Armed occupiers in Harney County are moving forward with efforts to change the legal system.
Occupiers say they’ve voted to ask Joaquin Mariano DeMoreta-Folch, a long-time Tea Party activist, to convene a common law grand jury.
Related: How Militants May 'Indict' Non-Believers
He tracks its origins back to the Magna Carta, British common law and the U.S. Constitution and he warns, the jury meets in absolute secrecy. "The media, you cannot ask the question to them. That's a felony," he told reporters.
"So make sure (you know) what you are doing because if you ask me: How many? What they say? Why they vote? You're committing the crime of felony and I will hold you accountable," said DeMoreta-Folch.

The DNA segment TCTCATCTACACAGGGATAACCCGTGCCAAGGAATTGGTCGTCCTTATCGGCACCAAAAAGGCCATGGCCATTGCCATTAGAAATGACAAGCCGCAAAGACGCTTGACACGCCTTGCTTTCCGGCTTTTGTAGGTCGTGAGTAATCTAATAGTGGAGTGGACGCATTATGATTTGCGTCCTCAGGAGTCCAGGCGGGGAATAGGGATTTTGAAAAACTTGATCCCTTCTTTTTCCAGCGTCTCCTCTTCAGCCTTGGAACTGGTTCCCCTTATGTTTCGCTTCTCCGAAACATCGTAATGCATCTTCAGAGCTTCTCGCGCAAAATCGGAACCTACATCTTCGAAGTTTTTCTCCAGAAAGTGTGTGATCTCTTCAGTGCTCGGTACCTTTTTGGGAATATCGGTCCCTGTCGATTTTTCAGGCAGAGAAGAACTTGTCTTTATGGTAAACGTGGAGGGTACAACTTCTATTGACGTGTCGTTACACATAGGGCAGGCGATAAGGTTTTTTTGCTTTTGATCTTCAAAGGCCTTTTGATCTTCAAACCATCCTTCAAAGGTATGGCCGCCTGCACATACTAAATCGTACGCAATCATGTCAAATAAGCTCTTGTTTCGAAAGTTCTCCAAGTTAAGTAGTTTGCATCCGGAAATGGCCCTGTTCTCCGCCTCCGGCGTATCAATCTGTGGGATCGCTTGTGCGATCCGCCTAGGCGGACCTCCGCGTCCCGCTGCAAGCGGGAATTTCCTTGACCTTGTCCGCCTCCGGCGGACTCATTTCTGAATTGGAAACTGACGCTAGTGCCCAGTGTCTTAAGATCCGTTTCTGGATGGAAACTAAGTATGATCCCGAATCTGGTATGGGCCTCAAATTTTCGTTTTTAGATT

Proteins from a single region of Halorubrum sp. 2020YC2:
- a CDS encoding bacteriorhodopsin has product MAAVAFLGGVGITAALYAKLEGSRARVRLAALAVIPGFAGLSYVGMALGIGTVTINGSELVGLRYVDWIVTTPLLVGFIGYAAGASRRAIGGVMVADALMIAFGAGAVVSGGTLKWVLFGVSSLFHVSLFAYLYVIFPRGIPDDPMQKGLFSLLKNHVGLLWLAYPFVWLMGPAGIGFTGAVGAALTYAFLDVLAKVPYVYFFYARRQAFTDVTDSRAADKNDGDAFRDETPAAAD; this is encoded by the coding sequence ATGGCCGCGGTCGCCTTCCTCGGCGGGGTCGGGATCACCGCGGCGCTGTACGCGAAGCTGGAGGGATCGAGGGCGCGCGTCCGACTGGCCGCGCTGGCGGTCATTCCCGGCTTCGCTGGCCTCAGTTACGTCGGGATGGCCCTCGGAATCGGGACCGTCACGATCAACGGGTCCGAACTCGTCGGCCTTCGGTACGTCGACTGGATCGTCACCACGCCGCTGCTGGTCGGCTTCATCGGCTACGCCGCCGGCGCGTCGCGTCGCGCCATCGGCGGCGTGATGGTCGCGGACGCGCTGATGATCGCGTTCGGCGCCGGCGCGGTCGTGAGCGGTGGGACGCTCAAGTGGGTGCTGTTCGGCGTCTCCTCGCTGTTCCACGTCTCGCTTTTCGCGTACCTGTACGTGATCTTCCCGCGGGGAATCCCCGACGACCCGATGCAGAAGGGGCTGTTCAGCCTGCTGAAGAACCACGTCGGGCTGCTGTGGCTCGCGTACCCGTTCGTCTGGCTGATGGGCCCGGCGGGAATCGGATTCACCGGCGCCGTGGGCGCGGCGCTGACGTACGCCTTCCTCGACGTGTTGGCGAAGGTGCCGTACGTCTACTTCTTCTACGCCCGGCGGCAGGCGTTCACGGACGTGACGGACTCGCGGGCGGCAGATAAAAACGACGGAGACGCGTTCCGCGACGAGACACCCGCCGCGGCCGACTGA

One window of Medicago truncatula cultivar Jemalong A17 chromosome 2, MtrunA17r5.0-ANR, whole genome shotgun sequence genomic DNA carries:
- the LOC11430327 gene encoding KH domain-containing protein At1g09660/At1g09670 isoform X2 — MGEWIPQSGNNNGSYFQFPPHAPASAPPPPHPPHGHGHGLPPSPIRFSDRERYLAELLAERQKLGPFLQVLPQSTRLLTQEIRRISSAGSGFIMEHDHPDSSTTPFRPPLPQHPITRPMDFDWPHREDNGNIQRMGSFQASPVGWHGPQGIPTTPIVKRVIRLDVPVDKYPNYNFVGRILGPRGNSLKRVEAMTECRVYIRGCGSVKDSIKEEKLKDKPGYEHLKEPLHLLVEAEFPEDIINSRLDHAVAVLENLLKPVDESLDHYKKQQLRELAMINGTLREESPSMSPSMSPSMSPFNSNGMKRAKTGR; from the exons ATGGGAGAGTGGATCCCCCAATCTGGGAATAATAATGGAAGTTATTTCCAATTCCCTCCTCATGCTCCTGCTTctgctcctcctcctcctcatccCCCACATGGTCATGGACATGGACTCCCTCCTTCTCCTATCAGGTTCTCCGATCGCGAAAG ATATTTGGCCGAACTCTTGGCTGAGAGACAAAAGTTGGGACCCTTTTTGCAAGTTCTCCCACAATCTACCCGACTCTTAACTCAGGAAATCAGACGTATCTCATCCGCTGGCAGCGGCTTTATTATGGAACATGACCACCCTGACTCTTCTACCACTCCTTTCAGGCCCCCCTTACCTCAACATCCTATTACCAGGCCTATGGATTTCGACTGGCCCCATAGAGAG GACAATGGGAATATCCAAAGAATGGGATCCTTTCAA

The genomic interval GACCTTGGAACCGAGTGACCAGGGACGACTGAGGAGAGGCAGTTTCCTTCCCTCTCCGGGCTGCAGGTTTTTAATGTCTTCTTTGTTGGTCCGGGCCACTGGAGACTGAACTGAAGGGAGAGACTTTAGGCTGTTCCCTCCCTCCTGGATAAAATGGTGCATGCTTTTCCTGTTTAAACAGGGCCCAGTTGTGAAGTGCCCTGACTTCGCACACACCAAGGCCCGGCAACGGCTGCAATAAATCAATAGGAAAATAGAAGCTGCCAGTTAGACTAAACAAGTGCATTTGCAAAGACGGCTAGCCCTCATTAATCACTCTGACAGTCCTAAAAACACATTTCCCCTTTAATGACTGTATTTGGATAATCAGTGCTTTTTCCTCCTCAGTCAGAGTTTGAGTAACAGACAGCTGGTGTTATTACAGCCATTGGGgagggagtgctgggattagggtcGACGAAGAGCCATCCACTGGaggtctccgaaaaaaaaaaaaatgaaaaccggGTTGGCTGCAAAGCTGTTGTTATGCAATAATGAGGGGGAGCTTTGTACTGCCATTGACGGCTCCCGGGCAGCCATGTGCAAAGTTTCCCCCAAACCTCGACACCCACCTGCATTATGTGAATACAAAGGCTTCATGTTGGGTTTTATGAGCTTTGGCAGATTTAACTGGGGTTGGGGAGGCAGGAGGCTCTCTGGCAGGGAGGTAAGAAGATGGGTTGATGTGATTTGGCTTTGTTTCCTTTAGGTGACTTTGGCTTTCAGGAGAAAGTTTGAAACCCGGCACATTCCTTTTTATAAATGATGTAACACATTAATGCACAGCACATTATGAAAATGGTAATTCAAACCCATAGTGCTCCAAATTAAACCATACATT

Grand juries held under U.S. law also meet in secret. But after an indictment, they're followed by a trial.
DeMoreta-Folch said common law grand juries deliver an indictment and that’s it.
Punishment can involve placing a lien on a person’s property.
He said the jury is considering quote “multiple constitutional crimes” against local officials on behalf of the Hammond ranchers.